The Spear (ar-rumh)
The Banner of the Sky-Raiser (rayat as-simak)
The Spear was said to have been thrown by the Spear-Bearing Sky-Raiser (as-simak ar-ramih), one of the Two Sky-Raisers (as-simakan). The alternate name for this star, the Banner of the Sky-Raiser, was also common and recalled the military standard used in battle. In ancient Arabic, the term simak indicated something that was used to raise something else high up. When the Two Sky-Raisers reached the midpoint of their travels across the night sky, the uppermost one was almost at the zenith, right over your head, and the lower Sky-Raiser was almost directly below it, about halfway up the sky. The Two Sky-Raisers were the pillars that held up the canopy of the heavens.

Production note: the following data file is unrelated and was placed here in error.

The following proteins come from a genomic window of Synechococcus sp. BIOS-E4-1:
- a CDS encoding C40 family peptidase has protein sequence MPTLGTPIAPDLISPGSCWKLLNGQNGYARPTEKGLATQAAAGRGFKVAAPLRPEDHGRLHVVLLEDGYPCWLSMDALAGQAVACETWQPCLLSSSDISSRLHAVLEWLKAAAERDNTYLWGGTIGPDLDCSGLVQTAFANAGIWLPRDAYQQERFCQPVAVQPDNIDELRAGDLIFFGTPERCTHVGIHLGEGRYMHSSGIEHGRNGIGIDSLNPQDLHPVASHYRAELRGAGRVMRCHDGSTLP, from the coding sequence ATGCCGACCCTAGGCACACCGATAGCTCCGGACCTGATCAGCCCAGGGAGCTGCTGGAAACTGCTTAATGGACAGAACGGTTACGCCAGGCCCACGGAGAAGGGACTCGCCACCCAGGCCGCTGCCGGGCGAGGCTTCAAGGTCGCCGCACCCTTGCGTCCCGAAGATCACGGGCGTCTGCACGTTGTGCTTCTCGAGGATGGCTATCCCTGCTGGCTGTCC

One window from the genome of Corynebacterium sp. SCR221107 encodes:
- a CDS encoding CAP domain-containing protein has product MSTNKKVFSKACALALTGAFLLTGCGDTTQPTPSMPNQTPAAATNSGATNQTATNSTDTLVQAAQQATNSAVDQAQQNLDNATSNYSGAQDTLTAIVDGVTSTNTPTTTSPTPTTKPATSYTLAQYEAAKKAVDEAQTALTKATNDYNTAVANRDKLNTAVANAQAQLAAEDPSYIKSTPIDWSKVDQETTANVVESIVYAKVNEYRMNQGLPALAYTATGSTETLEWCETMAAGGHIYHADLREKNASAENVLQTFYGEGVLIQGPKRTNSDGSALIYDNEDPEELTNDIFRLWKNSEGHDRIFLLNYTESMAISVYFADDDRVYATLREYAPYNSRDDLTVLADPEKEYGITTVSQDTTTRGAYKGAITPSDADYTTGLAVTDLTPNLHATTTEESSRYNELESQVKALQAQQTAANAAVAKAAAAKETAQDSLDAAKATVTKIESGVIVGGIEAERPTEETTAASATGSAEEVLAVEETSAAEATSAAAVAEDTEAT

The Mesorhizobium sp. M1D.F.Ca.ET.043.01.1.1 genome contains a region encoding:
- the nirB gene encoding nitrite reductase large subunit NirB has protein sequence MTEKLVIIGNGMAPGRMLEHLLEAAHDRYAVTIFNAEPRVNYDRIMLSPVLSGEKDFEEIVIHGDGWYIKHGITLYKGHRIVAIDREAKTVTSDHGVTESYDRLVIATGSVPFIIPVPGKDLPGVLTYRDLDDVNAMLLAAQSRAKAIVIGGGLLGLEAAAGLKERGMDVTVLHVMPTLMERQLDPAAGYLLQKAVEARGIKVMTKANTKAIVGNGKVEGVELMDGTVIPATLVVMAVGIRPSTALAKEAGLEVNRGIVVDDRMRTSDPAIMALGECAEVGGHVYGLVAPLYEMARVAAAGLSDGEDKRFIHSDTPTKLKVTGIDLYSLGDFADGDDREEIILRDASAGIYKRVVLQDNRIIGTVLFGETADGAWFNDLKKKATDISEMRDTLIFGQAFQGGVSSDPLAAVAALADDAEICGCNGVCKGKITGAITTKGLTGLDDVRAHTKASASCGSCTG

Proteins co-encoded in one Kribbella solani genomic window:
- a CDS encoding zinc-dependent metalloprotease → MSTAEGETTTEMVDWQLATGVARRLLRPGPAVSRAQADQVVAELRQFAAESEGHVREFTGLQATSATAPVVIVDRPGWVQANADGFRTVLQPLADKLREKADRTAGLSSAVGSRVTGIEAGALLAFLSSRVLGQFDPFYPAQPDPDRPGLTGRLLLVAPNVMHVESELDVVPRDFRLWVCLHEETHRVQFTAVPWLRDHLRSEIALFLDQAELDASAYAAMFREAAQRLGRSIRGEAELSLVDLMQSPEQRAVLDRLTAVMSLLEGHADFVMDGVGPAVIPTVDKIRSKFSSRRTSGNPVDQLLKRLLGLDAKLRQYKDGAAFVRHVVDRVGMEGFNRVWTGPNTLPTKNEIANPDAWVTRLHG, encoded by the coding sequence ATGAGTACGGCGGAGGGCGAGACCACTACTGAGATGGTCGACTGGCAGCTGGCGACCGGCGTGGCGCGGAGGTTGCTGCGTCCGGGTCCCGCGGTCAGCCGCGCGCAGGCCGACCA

A moderately-bright star located near the northern one of the pair of very bright stars that are called the Two Sky-Raisers.
η BOO (Mufrid), white star, magnitude 2.7
On account of the precession of the equinoxes, today we can expect to observe the Spear setting in early June and rising in late October, as seen from the latitude of Tucson. (See How to Observe on the About page for more on this topic.)
The Spear does not figure in the calendar of the rains stars.
The Spear is not one of the lunar stations.
Related Stars and Celestial Complexes
The Spear is part of the Sky-Raisers (as-simakan, السماكان) folkloric celestial complex.
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